Aurora Dokken Precious Metals Blown Glass
Blown Glass | Gemstone Jewellery
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About Aurora Dokken Precious Metals Blown Glass
Glass has been a life-long passion for me. While attending summer studies in Early Music at Dartington College in England in 1978, I found myself drawn to the glassblowing studios which I passed several times a day on the way to music lessons and events. The allure of glassblowing led me to studies in Italy, Hungary and the United States. I feel very fortunate to have studied with glass blower Tibor Veszi in Budapest and attended courses with Alessandro Penta in Venice in addition to other summer courses in glass blowing. Although most of my working life has been spent as an academic, since the time of my graduate years in England and later Hungary, I have blown glass. Since returning to Canada, I have focused on glass.
Over the past several years I have concentrated mainly on wearable glass art and produce much of my work in combination with precious metals and gemstones. Most recently, my work has been exhibited at the Meraqi Gallery, Kingston, the Marianne van Silhout Gallery, St. Lawrence College, Brockville and at the Upper Canada Academy of Performing Arts in Kingston. Within the past few years my work has been sold at the Agnes Etherington at Queen’s University, Kingston, Ontario. I have appeared on NPR, CBC, AME and Music Szalon in San Francisco. Recently I was interviewed for the online magazine Creative Work. I have received grants from Queen’s University (for H2O Project Blown Glass Sound Sculptures), the British Columbia Arts Council, The Saskatchewan Arts Board, the Davies Foundation, Texas A&M University-Commerce and the Murrell Trust. Recent commissions for large-scale work includes a set of orchestral size chimes, a fountain, and a series of spheres based on images of the Milky Way Solar System. In the year 2016 commissions for jewellery include a necklace of blown glass with 18k Gold fittings, several pieces that incorporate 24k Gold, Bronze and Silver as well as several pieces that incorporate a mixture of blown glass and gemstones.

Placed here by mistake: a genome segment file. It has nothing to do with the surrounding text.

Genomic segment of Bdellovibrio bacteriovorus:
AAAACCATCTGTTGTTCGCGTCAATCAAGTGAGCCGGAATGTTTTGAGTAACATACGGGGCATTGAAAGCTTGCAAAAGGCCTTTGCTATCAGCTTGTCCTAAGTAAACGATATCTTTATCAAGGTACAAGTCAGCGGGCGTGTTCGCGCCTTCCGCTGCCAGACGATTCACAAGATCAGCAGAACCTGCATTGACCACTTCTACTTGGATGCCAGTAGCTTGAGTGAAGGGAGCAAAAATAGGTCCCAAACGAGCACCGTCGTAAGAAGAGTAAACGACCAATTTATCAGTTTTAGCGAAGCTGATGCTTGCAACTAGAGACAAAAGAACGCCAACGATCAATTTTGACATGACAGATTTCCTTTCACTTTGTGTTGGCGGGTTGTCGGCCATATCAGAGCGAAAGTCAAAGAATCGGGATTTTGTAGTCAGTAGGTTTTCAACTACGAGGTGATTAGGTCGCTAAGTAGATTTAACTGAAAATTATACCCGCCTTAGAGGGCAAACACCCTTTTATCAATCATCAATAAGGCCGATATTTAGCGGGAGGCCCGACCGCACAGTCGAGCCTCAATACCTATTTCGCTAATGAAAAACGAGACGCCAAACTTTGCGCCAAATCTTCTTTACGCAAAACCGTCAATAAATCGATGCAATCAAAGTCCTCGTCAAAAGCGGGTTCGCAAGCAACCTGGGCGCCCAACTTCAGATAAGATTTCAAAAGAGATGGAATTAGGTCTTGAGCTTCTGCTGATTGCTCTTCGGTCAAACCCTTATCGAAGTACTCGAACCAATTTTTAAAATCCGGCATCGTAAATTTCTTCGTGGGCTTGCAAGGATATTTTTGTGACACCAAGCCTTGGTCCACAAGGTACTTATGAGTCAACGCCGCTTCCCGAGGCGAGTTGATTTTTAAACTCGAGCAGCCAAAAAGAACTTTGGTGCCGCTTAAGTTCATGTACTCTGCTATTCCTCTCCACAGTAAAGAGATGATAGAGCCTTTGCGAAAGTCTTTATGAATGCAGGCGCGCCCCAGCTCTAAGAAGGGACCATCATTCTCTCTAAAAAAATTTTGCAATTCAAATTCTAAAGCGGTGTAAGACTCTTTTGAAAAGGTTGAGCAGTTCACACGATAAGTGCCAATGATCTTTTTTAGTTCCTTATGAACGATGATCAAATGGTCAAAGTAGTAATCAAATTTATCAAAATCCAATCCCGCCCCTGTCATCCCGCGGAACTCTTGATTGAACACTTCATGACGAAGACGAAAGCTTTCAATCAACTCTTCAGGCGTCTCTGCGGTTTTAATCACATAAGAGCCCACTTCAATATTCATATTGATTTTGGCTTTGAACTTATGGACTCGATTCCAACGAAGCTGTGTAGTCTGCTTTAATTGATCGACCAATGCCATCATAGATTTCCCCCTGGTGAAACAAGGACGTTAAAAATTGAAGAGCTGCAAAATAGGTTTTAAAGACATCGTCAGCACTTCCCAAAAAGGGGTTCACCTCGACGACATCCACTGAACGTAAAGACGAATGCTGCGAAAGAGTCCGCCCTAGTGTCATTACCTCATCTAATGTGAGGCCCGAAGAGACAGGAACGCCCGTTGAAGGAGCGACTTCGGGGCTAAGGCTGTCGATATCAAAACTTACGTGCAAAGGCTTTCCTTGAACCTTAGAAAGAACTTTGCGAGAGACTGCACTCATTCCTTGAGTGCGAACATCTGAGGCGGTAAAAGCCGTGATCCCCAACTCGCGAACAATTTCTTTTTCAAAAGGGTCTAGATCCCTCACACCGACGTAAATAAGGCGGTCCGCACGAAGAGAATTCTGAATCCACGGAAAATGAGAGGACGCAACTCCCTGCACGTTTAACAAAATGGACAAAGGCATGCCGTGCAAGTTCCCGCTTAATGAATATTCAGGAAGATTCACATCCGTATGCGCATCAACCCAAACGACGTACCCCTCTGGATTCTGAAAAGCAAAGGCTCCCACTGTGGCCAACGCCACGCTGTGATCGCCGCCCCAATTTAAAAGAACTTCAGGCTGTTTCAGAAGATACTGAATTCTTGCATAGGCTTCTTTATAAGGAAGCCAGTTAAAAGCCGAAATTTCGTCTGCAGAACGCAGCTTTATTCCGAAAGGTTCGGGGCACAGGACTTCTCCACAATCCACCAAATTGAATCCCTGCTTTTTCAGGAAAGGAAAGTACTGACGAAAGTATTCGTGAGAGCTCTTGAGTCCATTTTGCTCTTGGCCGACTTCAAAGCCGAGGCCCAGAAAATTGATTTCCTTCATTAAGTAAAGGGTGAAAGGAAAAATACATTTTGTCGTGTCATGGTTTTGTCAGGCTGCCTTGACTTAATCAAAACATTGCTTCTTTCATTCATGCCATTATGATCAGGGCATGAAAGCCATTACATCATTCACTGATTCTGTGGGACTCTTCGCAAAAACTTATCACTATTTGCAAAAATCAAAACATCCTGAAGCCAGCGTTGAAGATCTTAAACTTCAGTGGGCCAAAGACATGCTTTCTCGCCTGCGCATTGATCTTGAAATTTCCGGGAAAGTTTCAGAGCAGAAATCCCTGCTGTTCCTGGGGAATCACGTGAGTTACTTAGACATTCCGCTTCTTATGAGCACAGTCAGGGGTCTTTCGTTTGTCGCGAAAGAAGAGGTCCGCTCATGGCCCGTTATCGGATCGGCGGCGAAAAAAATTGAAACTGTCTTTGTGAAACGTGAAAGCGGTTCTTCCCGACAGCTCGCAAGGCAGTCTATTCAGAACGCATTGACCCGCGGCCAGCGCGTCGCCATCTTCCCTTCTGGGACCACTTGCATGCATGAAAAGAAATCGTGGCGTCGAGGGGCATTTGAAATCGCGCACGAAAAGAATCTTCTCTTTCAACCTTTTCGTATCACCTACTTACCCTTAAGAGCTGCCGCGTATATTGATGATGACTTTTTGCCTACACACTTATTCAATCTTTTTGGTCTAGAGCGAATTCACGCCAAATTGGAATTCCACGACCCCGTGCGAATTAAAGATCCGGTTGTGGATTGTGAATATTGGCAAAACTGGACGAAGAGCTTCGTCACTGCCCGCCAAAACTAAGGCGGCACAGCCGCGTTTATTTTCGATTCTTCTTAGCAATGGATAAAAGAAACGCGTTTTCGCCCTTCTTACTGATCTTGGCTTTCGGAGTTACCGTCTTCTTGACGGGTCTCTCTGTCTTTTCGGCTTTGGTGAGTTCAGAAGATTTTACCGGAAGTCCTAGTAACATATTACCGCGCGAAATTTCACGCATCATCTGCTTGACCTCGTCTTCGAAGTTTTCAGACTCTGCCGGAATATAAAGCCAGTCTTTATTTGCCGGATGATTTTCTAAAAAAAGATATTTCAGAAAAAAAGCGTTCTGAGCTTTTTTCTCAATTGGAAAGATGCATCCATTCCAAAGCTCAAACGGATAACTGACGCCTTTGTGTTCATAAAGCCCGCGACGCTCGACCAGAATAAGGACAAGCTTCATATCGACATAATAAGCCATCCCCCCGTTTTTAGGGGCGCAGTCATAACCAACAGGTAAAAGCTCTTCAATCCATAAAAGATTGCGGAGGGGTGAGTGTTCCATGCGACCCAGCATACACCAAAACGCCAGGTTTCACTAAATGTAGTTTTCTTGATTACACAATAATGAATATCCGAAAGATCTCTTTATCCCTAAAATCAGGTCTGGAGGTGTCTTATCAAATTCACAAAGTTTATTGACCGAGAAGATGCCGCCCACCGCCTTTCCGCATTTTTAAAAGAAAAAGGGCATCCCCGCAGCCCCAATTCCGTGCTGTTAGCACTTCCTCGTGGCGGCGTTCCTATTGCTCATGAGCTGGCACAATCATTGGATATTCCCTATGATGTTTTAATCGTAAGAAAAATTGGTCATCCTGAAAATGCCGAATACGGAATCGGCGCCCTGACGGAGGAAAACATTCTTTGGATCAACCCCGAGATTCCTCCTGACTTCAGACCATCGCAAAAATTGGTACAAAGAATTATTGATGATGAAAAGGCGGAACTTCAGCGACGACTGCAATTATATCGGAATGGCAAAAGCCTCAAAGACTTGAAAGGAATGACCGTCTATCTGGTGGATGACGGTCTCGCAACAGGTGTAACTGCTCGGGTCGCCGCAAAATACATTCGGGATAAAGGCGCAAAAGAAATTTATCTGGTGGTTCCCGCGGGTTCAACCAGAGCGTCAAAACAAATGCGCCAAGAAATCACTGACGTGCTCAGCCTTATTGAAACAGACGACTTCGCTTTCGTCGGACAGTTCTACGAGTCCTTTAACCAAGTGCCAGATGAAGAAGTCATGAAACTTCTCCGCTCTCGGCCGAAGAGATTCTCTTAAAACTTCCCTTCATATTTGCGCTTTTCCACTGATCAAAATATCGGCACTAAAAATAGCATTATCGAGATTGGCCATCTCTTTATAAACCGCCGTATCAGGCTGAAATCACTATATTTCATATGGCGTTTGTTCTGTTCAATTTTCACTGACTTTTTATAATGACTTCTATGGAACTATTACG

I think of my work as performance art using the interplay of transient and dynamic light in much the same way as a musical composition structures time, sound and symbol, layering gesture and repetition until a unified whole is produced. While my early work was concerned with two very different styles of composition, one that was imitative, for the purpose of the restoration of historical pieces originally made by others and a contrasting style, the other, work influenced by the work and writings of composers such as John Cage, work that aimed to be aleatoric or improvisational in nature, sometimes with the aim of drawing attention to something other than itself. I have gone through several stages from basing my work entirely on mathematical formulae, especially relating to proportion, to a way of working that looks back at my old work, but through a series of profiles, something akin to how we view the background profile images of the little ballerinas that turn around in some mirrored jewellery boxes. At the moment I am playing with the idea of repetition and looping, inspired by the music of Terry Riley, constructing pieces by small repetitions, each one changing only a little, layering of gesture upon gesture, one upon the other upon the other, looping back to the original gesture and through series of subtle changes in each repetition, in an effort to create glass works that present as polyphony and for which the process is a visible part of the composition.